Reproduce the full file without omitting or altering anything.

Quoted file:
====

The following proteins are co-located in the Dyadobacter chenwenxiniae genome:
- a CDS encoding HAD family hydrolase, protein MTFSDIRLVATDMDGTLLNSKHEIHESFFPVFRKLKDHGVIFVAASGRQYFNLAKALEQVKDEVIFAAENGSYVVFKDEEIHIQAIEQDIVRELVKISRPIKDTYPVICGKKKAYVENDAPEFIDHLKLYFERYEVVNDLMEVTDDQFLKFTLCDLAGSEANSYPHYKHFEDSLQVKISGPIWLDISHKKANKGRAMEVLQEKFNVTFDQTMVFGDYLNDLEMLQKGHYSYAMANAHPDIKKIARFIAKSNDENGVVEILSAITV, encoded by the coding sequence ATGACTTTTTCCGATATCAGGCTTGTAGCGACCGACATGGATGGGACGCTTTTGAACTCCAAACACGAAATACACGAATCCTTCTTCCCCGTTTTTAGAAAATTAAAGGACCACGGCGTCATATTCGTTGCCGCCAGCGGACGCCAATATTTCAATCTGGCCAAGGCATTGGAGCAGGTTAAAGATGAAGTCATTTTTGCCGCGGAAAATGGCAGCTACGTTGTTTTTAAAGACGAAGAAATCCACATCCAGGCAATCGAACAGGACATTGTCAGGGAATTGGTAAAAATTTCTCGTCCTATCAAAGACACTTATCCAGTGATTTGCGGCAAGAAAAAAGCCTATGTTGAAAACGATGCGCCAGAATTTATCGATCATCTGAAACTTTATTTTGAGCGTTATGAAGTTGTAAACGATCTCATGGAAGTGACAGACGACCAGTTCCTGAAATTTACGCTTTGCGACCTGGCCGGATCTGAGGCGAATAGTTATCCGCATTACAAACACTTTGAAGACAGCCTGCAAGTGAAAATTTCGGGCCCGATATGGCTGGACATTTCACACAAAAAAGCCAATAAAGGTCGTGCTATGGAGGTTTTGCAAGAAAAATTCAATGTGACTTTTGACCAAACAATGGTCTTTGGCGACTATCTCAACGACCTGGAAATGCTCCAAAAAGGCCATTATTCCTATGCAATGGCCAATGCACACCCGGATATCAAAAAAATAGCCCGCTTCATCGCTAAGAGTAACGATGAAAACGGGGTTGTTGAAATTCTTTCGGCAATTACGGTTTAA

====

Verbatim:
The following proteins are co-located in the Dyadobacter chenwenxiniae genome:
- a CDS encoding HAD family hydrolase, protein MTFSDIRLVATDMDGTLLNSKHEIHESFFPVFRKLKDHGVIFVAASGRQYFNLAKALEQVKDEVIFAAENGSYVVFKDEEIHIQAIEQDIVRELVKISRPIKDTYPVICGKKKAYVENDAPEFIDHLKLYFERYEVVNDLMEVTDDQFLKFTLCDLAGSEANSYPHYKHFEDSLQVKISGPIWLDISHKKANKGRAMEVLQEKFNVTFDQTMVFGDYLNDLEMLQKGHYSYAMANAHPDIKKIARFIAKSNDENGVVEILSAITV, encoded by the coding sequence ATGACTTTTTCCGATATCAGGCTTGTAGCGACCGACATGGATGGGACGCTTTTGAACTCCAAACACGAAATACACGAATCCTTCTTCCCCGTTTTTAGAAAATTAAAGGACCACGGCGTCATATTCGTTGCCGCCAGCGGACGCCAATATTTCAATCTGGCCAAGGCATTGGAGCAGGTTAAAGATGAAGTCATTTTTGCCGCGGAAAATGGCAGCTACGTTGTTTTTAAAGACGAAGAAATCCACATCCAGGCAATCGAACAGGACATTGTCAGGGAATTGGTAAAAATTTCTCGTCCTATCAAAGACACTTATCCAGTGATTTGCGGCAAGAAAAAAGCCTATGTTGAAAACGATGCGCCAGAATTTATCGATCATCTGAAACTTTATTTTGAGCGTTATGAAGTTGTAAACGATCTCATGGAAGTGACAGACGACCAGTTCCTGAAATTTACGCTTTGCGACCTGGCCGGATCTGAGGCGAATAGTTATCCGCATTACAAACACTTTGAAGACAGCCTGCAAGTGAAAATTTCGGGCCCGATATGGCTGGACATTTCACACAAAAAAGCCAATAAAGGTCGTGCTATGGAGGTTTTGCAAGAAAAATTCAATGTGACTTTTGACCAAACAATGGTCTTTGGCGACTATCTCAACGACCTGGAAATGCTCCAAAAAGGCCATTATTCCTATGCAATGGCCAATGCACACCCGGATATCAAAAAAATAGCCCGCTTCATCGCTAAGAGTAACGATGAAAACGGGGTTGTTGAAATTCTTTCGGCAATTACGGTTTAA